Bicycle pumps come in a variety of designs and if your are new to owning a bike it is probably not immediately obvious why there are so many different types of what is one of the most basic of cycle tools. To help explain the differences we have divided bike pumps into three basic groups:
- Floor pumps
- MTB pumps
- Road bike pumps
These are the most efficient pumps but are not what you would take out riding as they are a bit on the large size to fit in your pack or on your bike. A floor pump is ideal to keep at home to quickly top up your tyres to the correct pressure before going for a ride. They usually feature a pressure gauge so you can pump your tyre to the pressure recommended for your tyre type and the riding you will be doing. Check the sidewall of your bicycle tyre to find it’s recommended pressure range. This will be indicated as a number range in pressure units of either psi, kPa or bar.
These are portable pumps which are designed to clip to your bike frame or be stashed in a pocket on your jersey or in your riding pack. They are designated as MTB pumps as they are designed for higher volume tyres which run at lower pressures which is typically what you find on a mountain bike – road bikes run lower volume tyres at higher pressures. So they can fill a big mountain bike tyre more quickly than a road bike pump, but many cannot pump to as high a pressure as you might require for efficient road cycling.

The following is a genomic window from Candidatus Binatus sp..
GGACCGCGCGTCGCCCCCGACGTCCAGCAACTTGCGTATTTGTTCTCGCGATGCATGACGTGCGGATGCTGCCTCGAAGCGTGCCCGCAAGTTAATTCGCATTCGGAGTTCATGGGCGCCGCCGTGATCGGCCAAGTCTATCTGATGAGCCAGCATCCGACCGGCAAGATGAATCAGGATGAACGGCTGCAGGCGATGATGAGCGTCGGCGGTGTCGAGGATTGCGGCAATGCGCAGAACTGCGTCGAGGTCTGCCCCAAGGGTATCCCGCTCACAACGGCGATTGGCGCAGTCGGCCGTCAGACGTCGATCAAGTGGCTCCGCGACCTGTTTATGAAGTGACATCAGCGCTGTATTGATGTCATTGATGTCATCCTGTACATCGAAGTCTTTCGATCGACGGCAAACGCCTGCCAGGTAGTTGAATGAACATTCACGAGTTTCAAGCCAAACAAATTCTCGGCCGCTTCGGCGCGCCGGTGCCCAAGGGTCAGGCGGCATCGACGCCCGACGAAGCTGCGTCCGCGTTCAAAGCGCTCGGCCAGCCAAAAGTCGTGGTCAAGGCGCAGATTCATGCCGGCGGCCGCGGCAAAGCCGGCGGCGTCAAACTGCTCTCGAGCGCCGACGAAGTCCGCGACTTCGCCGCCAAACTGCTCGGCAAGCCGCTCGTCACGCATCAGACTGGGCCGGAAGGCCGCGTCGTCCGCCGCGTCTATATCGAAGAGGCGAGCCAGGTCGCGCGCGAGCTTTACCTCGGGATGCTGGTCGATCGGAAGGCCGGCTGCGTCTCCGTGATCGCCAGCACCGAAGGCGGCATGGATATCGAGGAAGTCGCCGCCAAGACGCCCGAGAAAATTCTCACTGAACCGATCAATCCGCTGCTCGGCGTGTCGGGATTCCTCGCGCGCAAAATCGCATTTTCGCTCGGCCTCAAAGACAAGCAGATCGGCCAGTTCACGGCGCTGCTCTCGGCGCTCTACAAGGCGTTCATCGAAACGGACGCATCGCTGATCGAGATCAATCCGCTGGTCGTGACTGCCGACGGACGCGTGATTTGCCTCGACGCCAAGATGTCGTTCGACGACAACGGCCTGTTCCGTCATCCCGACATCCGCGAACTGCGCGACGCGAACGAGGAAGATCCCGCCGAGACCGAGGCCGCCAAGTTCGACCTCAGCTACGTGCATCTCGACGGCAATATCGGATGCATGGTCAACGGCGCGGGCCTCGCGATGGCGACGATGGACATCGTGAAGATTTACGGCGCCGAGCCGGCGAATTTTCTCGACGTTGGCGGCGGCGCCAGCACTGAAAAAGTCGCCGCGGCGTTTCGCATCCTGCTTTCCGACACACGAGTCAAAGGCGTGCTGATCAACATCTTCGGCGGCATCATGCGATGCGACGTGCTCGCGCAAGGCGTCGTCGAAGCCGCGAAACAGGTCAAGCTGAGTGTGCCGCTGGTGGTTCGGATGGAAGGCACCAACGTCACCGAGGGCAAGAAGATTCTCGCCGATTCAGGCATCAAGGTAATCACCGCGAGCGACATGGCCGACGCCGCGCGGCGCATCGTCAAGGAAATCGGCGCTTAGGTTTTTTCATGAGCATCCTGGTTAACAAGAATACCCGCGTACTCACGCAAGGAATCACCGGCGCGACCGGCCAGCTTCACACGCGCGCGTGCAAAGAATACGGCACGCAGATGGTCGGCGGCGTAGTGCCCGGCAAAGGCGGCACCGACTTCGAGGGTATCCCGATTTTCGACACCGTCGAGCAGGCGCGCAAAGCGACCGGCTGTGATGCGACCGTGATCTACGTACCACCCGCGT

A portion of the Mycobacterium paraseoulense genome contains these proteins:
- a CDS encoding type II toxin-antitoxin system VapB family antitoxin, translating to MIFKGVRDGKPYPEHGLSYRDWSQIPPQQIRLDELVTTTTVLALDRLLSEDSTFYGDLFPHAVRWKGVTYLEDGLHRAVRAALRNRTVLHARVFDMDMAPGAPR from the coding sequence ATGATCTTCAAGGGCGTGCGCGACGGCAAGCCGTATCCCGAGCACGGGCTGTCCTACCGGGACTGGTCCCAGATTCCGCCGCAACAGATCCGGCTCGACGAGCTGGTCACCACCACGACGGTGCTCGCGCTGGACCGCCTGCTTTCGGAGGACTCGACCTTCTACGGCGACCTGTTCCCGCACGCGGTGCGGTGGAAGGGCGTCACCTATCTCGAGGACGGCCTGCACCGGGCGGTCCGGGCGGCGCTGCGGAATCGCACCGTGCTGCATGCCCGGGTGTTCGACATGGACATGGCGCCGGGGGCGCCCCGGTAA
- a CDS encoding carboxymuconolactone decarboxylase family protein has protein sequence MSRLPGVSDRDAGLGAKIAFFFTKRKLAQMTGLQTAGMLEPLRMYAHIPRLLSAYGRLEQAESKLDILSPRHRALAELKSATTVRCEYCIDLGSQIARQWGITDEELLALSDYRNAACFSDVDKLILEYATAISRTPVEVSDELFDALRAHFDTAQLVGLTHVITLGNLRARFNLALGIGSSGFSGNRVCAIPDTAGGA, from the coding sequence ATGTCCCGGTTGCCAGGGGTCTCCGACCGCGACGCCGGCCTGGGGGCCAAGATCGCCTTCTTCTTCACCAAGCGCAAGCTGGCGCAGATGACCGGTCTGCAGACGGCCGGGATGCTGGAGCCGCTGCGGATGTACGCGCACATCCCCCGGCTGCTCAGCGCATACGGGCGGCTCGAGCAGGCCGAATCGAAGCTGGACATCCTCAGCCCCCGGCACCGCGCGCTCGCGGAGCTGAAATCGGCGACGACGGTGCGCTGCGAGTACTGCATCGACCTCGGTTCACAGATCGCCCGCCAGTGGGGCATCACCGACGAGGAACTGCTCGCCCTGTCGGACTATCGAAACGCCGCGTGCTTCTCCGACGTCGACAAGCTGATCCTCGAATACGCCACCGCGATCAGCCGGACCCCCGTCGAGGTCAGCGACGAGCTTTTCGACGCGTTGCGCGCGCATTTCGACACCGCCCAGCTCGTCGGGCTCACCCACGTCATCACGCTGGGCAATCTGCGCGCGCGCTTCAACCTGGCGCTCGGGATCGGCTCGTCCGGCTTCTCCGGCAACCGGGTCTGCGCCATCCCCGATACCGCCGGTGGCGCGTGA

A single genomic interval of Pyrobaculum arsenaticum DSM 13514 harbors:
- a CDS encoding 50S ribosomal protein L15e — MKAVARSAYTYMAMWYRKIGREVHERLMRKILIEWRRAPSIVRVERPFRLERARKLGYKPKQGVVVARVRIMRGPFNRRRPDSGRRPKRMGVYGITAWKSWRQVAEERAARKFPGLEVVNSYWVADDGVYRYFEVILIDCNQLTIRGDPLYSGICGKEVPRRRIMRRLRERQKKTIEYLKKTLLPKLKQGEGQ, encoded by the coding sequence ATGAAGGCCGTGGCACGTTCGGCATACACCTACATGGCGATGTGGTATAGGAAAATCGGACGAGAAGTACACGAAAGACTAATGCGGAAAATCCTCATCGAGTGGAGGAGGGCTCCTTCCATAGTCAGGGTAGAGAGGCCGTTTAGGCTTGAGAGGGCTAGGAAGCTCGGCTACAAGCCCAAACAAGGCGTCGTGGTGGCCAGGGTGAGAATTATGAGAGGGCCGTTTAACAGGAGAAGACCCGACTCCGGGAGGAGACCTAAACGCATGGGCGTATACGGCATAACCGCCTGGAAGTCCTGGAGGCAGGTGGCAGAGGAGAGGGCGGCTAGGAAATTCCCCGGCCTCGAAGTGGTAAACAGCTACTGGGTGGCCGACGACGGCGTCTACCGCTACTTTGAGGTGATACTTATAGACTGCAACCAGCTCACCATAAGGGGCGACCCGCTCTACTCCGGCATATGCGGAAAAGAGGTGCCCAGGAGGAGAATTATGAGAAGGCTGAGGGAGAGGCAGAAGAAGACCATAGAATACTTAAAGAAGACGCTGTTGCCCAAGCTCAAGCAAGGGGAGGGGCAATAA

Road bike pumps
These are similar to an MTB pump, but are designed to achieve higher pressures in the tyre. They usually push less air per stroke to achieve this so they typically take more pump strokes to fill a big volume mountain bike tyre than a low-pressure, high-volume MTB pump would.
Another consideration when purchasing a pump is to be sure it can connect to the style of valve on your bicycle wheel. Most pumps these days have connections which are compatible with the two common valve connection types, Schrader (like your car) and Presta valves.
Another type of pump is available which is used to pressurize your suspension components. Shock pumps are specifically designed to pump to high pressure and are not suitable for pumping up a bicycle tyre. They may have a pressure gauge built in, which is ideal for maintaining your bike suspension at home. Compact shock pumps without gauges are also available for carrying when you ride, to fine tune the suspension on the trail.
CO2 inflation kits
Finally, if you want to inflate your tyre extremely quickly (for example in a race situation), you have the option of carrying a CO2 inflator kit. This consists of replaceable pressurised CO2 cartridges coupled with a device to attach the cartridge to the tyre valve and control inflation.